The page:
Ask the expert: Know before you go

Jennifer Broome

Improve the chances of a great experience fat biking, dog sledding, and snowmobiling by following Jennifer Broome’s expert advice.

Fat biking

Don’t clip in; it’s better to ride with flat pedals. Wear high-top, waterproof boots. Wear a helmet. Try to keep a consistent pedal stroke, even when the tires slide. Own a fat bike? Take it in for a tune-up beforehand. Adjust the tire pressure to less than 10 PSI. If you break down, get your bike to a maintained road and call AAA Colorado. Just like a car tow, they’ll pick up you and your disabled bike. Check your AAA plan for your towing benefit.

Dog sledding

Make a reservation well in advance. When driving the sled, always keep your hands on the handle-bar. Listen to your guide on how to maneuver turns and hills. If you are the passenger, stay seated, and keep arms and legs inside the sled.


You must have a driver’s license. Wear a helmet (provided on a guided tour) and eye protection. Take a safety course. If going unguided, have in-hand a trail map, and pay attention to changing weather. Stay on marked trails.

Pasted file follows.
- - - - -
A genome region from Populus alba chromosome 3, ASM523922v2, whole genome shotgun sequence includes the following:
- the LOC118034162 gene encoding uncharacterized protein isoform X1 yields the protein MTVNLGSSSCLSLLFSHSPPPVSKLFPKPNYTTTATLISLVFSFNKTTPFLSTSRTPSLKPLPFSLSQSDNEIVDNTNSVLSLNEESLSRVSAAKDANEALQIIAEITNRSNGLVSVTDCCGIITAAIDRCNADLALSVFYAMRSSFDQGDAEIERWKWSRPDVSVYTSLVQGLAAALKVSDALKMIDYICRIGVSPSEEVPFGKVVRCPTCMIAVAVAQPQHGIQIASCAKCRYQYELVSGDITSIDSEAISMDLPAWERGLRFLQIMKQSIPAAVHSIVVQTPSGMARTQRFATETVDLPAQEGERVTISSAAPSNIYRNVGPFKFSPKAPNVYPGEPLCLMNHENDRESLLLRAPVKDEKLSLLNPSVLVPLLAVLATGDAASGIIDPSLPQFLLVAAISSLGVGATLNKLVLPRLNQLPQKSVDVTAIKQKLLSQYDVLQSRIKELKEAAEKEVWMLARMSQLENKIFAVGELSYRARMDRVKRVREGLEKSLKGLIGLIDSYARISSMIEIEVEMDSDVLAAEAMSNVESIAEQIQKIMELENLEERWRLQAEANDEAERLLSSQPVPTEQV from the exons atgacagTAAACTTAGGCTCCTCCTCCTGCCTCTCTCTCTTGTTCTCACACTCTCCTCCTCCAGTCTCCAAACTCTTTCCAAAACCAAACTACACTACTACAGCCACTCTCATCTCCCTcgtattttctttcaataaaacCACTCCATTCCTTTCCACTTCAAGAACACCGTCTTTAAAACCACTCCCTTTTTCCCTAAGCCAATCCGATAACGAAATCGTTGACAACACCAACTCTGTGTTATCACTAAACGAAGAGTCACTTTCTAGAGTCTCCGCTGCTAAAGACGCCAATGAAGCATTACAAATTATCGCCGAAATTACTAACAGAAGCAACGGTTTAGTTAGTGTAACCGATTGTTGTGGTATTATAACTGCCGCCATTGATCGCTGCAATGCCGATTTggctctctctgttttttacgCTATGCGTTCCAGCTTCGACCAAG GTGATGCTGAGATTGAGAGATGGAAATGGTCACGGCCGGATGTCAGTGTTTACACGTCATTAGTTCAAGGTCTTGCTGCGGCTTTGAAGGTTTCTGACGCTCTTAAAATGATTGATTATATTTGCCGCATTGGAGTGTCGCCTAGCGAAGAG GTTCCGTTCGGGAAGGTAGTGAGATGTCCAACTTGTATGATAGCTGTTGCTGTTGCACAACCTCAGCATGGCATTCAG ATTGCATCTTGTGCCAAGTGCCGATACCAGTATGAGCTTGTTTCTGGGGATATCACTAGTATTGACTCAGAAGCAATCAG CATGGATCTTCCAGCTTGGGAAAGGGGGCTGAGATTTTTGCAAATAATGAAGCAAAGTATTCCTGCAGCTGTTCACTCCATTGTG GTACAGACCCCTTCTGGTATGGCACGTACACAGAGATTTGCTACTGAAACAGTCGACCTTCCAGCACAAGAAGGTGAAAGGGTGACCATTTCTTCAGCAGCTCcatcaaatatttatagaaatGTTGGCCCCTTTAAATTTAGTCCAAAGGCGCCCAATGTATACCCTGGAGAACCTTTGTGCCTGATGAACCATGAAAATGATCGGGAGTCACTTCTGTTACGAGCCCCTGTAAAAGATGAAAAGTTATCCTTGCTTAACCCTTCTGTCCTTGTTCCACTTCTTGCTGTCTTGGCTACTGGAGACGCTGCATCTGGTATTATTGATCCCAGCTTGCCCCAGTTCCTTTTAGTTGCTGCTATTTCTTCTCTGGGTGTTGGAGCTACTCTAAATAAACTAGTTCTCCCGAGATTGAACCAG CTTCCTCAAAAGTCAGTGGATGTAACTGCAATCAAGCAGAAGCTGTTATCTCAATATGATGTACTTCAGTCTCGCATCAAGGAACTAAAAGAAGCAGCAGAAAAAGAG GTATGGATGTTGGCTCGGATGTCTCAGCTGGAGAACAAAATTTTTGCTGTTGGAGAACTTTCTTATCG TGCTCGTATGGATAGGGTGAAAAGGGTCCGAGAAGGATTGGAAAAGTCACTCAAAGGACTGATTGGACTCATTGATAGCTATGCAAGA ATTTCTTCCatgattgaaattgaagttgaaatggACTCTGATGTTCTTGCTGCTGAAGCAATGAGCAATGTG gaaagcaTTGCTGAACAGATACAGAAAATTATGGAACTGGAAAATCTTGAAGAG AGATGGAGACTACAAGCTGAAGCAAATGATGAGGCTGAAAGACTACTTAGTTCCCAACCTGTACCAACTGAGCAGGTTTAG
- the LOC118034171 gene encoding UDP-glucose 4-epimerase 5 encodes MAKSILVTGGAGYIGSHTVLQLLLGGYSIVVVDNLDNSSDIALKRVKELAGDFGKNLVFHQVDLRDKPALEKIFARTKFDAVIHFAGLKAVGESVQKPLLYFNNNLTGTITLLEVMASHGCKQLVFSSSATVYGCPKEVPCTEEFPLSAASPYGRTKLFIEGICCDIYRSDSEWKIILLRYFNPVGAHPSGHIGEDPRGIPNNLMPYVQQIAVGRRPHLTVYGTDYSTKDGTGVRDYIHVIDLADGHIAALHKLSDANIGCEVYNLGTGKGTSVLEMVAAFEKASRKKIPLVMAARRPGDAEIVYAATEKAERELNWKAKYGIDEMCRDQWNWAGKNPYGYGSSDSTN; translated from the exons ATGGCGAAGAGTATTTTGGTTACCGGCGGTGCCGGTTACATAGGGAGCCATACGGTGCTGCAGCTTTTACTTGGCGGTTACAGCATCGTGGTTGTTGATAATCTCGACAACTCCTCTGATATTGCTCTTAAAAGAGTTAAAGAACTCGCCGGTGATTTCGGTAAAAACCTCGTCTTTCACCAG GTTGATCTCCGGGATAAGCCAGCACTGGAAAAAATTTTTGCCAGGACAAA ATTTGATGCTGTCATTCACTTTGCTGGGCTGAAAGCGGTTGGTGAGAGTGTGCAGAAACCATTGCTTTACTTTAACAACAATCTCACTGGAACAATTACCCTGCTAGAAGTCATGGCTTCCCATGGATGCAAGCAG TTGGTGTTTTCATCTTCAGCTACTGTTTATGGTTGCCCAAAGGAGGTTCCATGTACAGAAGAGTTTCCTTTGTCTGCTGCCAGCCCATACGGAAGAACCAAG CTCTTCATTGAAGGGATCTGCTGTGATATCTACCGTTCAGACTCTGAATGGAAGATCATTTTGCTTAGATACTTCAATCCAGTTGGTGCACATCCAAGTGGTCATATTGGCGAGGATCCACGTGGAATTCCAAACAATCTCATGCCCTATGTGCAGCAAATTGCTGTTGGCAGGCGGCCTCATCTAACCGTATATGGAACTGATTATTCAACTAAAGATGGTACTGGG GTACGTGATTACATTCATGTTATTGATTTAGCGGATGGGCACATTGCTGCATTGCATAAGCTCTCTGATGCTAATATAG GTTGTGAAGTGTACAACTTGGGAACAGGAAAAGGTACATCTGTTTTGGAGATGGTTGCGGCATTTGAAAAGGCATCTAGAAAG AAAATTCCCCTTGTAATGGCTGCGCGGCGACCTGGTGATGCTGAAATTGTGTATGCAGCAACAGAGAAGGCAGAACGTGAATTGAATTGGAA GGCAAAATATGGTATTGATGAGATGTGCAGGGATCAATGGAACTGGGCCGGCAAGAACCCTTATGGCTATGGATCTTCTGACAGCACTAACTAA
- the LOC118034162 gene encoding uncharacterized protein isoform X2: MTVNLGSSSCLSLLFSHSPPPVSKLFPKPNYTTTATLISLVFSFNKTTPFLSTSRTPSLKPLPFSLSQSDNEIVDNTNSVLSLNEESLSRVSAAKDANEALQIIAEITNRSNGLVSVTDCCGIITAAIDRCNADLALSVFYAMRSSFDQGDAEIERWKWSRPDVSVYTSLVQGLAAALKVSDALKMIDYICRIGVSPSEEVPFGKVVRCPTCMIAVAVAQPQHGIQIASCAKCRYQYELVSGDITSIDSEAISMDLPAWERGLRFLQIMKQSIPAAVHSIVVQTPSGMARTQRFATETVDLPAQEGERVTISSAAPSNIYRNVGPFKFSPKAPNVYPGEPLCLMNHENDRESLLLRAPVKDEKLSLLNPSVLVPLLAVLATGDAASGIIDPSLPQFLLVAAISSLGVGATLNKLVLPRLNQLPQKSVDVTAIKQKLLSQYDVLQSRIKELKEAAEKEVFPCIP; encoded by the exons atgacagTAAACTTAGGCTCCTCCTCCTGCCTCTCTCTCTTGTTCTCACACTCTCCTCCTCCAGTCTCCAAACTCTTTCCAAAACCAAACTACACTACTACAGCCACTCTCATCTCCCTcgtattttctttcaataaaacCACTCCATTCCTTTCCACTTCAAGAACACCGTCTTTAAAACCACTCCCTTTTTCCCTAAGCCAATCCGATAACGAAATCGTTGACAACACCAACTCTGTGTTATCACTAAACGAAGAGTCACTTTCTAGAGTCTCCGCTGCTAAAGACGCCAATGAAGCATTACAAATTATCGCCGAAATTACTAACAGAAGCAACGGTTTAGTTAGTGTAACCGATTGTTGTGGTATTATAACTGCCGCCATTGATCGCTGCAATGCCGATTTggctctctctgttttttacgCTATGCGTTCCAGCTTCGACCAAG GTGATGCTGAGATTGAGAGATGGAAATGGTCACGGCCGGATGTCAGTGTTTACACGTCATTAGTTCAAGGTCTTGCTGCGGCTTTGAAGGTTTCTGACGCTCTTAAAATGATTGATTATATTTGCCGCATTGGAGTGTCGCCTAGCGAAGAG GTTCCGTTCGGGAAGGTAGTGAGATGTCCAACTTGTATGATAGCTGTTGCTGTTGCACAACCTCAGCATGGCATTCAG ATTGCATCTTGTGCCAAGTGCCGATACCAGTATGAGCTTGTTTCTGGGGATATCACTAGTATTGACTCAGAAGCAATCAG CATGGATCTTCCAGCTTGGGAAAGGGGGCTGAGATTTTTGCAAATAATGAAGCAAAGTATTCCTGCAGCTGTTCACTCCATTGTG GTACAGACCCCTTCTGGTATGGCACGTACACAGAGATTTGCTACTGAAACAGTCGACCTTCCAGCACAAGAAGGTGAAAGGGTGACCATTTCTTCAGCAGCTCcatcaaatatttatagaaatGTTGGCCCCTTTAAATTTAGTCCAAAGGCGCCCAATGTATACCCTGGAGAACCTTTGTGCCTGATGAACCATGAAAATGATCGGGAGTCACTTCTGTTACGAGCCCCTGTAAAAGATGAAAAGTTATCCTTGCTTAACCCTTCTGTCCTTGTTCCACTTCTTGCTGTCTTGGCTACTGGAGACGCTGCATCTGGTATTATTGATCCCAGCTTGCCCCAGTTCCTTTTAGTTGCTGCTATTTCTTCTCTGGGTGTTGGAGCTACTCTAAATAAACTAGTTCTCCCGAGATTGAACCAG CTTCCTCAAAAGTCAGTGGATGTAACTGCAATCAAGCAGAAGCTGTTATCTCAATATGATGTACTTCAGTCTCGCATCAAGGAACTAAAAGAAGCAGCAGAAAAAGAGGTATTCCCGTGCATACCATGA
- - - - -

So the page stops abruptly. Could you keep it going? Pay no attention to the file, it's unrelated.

What to wear

Wear well-insulated, waterproof boots and warm socks (ski or wool socks). Wear tights or base-layer bottoms under waterproof shell pants. On top, wear a base layer, add a mid layer or softshell if it’s really cold, then top off with a lightweight breathable shell. Gloves are better than mittens on a bike. Hand and toe warmers are great extras. For snowmobiling, a helmet is provided; wear it.

Save with AAA 

Check out the online AAA Travel Store for cold-weather gear. Use the code AAA15 for a 15 percent discount on outdoor brands like Outdoor Research, Patagonia, and Storm Creek.  


Jennifer Broome is a frequent contributor to EnCompass, and a freelance television personality, speaker, travel journalist and blogger. She has traveled to all 50 states and more than 30 countries. She’s an avid hiker, skier and adventurer. Follow her on Instagram @jenniferbroometv.